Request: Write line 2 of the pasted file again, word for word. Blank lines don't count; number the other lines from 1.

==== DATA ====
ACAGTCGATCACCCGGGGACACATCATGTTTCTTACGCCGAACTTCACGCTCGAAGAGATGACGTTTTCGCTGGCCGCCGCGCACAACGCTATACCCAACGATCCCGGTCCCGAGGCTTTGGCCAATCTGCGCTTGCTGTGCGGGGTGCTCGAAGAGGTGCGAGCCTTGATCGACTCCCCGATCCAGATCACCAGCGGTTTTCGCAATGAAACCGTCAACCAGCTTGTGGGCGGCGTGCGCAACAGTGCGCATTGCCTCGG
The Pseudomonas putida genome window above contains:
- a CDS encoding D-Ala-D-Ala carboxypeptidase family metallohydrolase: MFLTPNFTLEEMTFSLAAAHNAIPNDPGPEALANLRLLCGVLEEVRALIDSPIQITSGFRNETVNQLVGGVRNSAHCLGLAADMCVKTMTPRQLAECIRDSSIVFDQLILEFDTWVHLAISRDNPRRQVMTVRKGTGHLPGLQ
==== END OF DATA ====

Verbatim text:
The Pseudomonas putida genome window above contains: